Punishment in the Holocaust
The Holocaust was an event in history that people would like to pretend never happened however in reality it will never be forgotten. Hitler came into power in 1933 and wanted to create the “master race”, meaning the Aryan race (Ushmm, 2013). The Jews, along with other groups such as the gypsies, were not included in this superior race. He thought of them as inferior and knew he had to expel them from the world. The word “Holocaust” means a “burnt sacrifice offered solely to God” (Niewyk, 2011). Once the Holocaust was over around 6 million Jews had been persecuted by the
Nazis (Ushmm, 2013). Hitler had established the New Order and wanted it to apply to all of the people in Europe. Some people were in shock and others tried to adjust to the changes, however some people did accept Nazism (Lyons, 2010). The fear of communism and desire for order in their country motivated them to feel this way. Germans were the chosen people in the new order, including Scandinavians, the Dutch, Luxembourgers, German speaking Swiss, Flemish Belgians and the English. Hitler considered all these places to be a part of a Greater German Empire, except the English.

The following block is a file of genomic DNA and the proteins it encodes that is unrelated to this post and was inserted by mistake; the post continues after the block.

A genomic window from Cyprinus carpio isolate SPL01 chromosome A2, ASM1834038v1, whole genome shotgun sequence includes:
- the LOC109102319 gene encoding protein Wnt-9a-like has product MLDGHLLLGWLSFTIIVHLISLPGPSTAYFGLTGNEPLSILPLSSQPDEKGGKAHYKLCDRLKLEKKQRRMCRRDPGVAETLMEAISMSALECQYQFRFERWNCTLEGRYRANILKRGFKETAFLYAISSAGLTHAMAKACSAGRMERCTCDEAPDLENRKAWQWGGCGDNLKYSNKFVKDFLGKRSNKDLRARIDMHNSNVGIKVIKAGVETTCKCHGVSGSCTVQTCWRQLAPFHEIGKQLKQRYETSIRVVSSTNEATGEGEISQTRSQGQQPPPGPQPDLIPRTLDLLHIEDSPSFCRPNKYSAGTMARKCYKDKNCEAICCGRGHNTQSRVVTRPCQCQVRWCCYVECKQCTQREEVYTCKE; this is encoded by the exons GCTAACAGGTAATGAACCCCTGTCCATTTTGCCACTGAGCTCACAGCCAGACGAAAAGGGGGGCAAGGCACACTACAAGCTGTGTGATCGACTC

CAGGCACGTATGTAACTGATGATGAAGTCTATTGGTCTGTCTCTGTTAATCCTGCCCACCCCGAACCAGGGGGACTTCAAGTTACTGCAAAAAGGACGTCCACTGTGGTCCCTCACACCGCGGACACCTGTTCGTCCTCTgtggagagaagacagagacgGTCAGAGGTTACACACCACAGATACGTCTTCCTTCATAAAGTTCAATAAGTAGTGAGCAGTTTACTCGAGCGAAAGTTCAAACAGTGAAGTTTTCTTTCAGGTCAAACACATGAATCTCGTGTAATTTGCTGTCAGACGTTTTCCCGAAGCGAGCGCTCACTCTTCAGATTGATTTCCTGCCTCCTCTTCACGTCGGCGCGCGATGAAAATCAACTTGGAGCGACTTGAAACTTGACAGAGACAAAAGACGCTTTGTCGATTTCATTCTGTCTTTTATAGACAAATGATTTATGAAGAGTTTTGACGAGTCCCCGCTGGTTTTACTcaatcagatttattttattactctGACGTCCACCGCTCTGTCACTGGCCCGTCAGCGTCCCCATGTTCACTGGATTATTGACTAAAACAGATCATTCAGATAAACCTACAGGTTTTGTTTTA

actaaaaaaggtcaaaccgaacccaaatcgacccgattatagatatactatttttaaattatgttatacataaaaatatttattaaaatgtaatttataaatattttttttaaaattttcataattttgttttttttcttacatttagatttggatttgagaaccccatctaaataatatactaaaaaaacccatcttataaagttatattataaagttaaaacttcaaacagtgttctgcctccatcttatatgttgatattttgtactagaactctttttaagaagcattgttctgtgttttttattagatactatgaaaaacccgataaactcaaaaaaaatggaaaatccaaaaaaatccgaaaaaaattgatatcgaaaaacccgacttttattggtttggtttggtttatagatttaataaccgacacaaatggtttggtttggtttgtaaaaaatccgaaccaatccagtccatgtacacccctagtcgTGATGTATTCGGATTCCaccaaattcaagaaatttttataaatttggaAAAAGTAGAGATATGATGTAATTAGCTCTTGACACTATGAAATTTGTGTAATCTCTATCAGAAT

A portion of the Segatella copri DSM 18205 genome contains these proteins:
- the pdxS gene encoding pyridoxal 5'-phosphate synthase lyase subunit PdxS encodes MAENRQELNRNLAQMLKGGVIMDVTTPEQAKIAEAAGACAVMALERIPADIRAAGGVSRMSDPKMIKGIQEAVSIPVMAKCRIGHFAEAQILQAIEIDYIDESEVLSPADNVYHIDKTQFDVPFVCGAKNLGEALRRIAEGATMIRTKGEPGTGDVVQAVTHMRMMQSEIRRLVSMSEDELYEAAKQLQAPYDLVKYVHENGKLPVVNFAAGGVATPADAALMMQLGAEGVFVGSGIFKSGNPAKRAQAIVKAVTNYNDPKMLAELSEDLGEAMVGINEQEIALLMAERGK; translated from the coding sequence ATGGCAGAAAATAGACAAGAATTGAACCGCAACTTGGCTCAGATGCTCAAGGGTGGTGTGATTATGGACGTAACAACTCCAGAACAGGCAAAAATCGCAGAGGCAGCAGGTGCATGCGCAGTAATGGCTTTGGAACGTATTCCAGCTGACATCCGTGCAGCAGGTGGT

Hitler was willing to let them keep their independence if they had a positive attitude (Lyons, 2010). Hitler wanted all of these countries in the Greater Reich. The Jews were not included in this and from the start Hitler did not approve of them. Hitler had planned to expel the Jews from Germany and other territories under his rule from the time he came into power. The Jews were the damned and from the start of Hitler’s rule they never stood a chance. At first Hitler’s goal was to make their life miserable to get them to leave Germany. Some of them left but a majority of them stayed.
Some didn’t have the money to leave and others did not want to leave because Germany was their homeland and thought that this may be temporary. Other groups, such as the gypsies also faced terrible treatment, but no group faced the kind of treatment and punishment that the Jews did (Lyons, 2010). In 1935, Nazi thugs attacked Jewish shops and beat them in the streets. These continued attacks on them created the Nuremberg laws (“The holocaust: an introductory’). These laws took away the German citizenship of the Jews and also didn’t allow sexual relations or marriage between Jews and Germans.
The situation became worse in 1938 when a Jew assassinated an official of the German embassy in Paris. After this attack the Nazis killed 100 Jews and arrested 30,000 others (Lyons, 2010). Their synagogues and shops were burned and destroyed. So much glass was broken in the city this event became known as Kristallnacht meaning “Night of Crystal Glass”. Following Kristallnacht, Jews were forced to pay heavy reparations; Nazis captured Jewish businesses and required businesses to dismiss Jewish employees.